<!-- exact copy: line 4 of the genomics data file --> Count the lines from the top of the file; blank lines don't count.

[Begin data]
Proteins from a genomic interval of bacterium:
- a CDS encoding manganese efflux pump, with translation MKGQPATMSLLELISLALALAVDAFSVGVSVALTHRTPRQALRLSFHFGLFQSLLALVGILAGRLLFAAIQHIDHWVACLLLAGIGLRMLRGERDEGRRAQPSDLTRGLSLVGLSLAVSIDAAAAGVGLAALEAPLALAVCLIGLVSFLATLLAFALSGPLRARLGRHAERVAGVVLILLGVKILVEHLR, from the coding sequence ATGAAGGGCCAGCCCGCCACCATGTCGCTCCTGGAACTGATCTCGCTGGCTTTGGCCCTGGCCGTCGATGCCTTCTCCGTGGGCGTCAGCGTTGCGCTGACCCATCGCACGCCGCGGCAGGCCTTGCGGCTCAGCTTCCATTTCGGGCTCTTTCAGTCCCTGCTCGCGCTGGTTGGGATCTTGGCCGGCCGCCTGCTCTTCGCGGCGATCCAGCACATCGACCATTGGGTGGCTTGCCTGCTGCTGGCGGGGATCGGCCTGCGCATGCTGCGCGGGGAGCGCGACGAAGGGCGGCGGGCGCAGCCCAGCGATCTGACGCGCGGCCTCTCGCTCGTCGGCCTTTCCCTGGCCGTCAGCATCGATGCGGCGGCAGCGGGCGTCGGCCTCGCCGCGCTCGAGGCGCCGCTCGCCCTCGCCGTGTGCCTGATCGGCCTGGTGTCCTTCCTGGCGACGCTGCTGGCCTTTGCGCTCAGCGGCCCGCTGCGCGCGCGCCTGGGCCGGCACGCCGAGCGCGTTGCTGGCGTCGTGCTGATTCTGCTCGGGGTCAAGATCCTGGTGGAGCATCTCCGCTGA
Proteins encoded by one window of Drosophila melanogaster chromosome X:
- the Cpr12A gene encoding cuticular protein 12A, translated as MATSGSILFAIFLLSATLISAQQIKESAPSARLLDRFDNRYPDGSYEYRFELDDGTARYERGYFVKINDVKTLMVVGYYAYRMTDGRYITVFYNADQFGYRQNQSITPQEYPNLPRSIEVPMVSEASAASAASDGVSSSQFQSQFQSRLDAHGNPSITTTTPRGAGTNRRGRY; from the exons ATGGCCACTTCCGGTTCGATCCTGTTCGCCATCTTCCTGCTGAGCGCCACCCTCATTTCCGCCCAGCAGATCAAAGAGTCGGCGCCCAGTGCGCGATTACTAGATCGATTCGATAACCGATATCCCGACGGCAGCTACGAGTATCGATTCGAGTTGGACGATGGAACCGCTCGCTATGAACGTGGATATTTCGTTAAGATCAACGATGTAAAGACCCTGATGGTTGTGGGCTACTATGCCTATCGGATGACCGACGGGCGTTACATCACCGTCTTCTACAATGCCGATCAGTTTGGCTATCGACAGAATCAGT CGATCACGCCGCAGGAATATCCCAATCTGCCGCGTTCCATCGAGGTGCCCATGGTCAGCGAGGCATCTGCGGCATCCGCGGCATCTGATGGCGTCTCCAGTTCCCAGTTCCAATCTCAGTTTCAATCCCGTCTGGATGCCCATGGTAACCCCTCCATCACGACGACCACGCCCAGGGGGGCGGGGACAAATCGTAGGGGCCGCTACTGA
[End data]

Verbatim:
- the Cpr12A gene encoding cuticular protein 12A, translated as MATSGSILFAIFLLSATLISAQQIKESAPSARLLDRFDNRYPDGSYEYRFELDDGTARYERGYFVKINDVKTLMVVGYYAYRMTDGRYITVFYNADQFGYRQNQSITPQEYPNLPRSIEVPMVSEASAASAASDGVSSSQFQSQFQSRLDAHGNPSITTTTPRGAGTNRRGRY; from the exons ATGGCCACTTCCGGTTCGATCCTGTTCGCCATCTTCCTGCTGAGCGCCACCCTCATTTCCGCCCAGCAGATCAAAGAGTCGGCGCCCAGTGCGCGATTACTAGATCGATTCGATAACCGATATCCCGACGGCAGCTACGAGTATCGATTCGAGTTGGACGATGGAACCGCTCGCTATGAACGTGGATATTTCGTTAAGATCAACGATGTAAAGACCCTGATGGTTGTGGGCTACTATGCCTATCGGATGACCGACGGGCGTTACATCACCGTCTTCTACAATGCCGATCAGTTTGGCTATCGACAGAATCAGT CGATCACGCCGCAGGAATATCCCAATCTGCCGCGTTCCATCGAGGTGCCCATGGTCAGCGAGGCATCTGCGGCATCCGCGGCATCTGATGGCGTCTCCAGTTCCCAGTTCCAATCTCAGTTTCAATCCCGTCTGGATGCCCATGGTAACCCCTCCATCACGACGACCACGCCCAGGGGGGCGGGGACAAATCGTAGGGGCCGCTACTGA